Tuesday Times Roundtable on female aggression and competition

Photo by Rapapport Center, via Wikimedia Commons 

Barbara Penalver/Contributing Writer

Though it appears that it happens mainly in high school, female aggression is a continuing problem in our society. An article published in the New York Times that dealt with the issue caught the eye of one of our own libraries, Ava Iuliano. After reading it, she decided to have this discussion on female aggression as one of the Tuesday Roundtables, specifically the one that took place on Jan. 28.

Iuliano also stated that her intent for this discussion was “to spark a thoughtful discussion on female aggression that will not devolve to women-bashing but rather draw larger, overarching conclusions about human behavior in general.”

Iuliano said she chose to have this event because “The article really peaked my curiosity about how we interact with each other and the reasoning behind what we do.  As a librarian, I ask critical questions whenever I read conclusions drawn from research studies.”

The discussion started with the moderator, Iuliano, showing the audience the trailer to the infamous 2004 movie “Mean Girls,” seeing as how that’s where the name or the discussion came from.

One of the first questions that she asked was what attendees thought female aggression meant. Some of the answers thrown around were “subtle or indirect cattiness, bullying, or shaming girls due to how they display their sexuality.”

Iuliano then went on to ask an important question: How much do we think biology influences our behavior?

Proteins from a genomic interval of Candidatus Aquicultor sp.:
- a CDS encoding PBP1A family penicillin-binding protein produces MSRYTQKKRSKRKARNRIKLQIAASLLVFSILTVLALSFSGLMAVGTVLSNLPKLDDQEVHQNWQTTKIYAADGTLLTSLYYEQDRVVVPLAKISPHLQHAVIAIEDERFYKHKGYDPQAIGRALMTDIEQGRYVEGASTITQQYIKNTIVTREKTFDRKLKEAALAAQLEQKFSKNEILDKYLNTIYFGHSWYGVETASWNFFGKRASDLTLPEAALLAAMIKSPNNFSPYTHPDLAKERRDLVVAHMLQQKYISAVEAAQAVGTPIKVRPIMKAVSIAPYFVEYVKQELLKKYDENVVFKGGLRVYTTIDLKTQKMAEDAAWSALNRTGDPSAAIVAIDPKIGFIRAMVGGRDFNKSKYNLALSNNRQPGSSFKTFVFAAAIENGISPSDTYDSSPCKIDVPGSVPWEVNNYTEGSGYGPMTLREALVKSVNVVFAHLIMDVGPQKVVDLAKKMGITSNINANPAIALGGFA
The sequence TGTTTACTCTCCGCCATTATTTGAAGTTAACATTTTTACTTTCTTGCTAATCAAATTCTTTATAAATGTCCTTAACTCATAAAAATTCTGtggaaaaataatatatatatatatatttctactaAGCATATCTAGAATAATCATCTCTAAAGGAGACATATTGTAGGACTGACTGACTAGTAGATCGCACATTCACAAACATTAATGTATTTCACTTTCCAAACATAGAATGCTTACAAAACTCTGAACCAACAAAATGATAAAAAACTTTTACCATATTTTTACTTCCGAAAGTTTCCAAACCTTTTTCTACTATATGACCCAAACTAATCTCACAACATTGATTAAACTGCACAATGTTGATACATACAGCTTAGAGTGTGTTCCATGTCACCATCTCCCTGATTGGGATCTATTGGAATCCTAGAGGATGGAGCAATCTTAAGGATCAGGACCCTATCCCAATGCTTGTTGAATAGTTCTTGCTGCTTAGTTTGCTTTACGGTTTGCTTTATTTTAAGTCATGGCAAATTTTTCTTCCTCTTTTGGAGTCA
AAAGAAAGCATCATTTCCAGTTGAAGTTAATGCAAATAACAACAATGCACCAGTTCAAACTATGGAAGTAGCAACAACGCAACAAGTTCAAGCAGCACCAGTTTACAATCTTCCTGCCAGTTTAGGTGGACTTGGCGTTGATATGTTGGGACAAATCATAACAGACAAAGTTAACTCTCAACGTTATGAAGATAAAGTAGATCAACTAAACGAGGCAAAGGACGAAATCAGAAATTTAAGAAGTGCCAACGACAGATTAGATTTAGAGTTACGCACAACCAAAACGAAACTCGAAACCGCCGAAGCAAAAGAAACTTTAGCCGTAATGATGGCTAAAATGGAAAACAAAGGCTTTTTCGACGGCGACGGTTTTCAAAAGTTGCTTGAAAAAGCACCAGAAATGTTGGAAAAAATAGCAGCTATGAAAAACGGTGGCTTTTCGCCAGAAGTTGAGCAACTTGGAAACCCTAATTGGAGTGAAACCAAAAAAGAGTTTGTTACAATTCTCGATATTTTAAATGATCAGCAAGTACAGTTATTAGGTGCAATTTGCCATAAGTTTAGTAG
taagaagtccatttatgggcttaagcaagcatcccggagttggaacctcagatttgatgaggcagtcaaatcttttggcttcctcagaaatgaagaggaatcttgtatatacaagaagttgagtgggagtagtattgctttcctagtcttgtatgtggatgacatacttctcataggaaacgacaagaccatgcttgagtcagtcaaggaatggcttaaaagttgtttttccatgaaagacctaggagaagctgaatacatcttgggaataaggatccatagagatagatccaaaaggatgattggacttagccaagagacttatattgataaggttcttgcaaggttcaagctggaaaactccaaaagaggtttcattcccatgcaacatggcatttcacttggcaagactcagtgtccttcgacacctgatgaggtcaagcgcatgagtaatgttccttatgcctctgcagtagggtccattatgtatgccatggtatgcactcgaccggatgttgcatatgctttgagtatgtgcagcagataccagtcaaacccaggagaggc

Several females in the audience raised their hands and stated that they thought biology influenced our behavior completely. They stated that women, as a whole, are “inherently catty” and turn against one another because at the end of the day “we’re all looking for a mate.”

After, Iuliano went on to show the experiment that had been conducted by anthropologist Sarah B. Hrdy, which had been talked about in the New York Times, and had been what had peaked Iuliano’s attention and made her plan this discussion.

The experiment involved how women reacted to other women who were dressed conservatively versus those who were dressed more provocatively. As it turns out, the women were more catty and hostile towards the women who were dressed provocatively once they had left the room.

“Why is this?” Iuliano asked. To which someone in the audience answered that it is because the girls who are being hostile are projecting their insecurities onto the girl they are harassing or being aggressive towards.

Some of the other points that were brought up by members of the audience were: Why is sex talked about, if it is something that happens in private between two people? Why is it such a big issue?

The end of the discussion revolved around the question: Who are the minds behind these ideas? Who is behind the idea that women have to put each other down in order to ‘feel better’ or because they feel the other girl is doing something wrong? Would it be men, seeing as how we live in a patriarchal society? Or women in general who choose to think that way?

It’s a question that no one that attended the discussion could really answer. I felt that the event was worthwhile and interesting. It opened my eyes to things that I’ve done and that I’ve seen other people do that could be changed. As one of the members in the audience said, “Women shouldn’t bash each other. We’re the same species, we should work together.”


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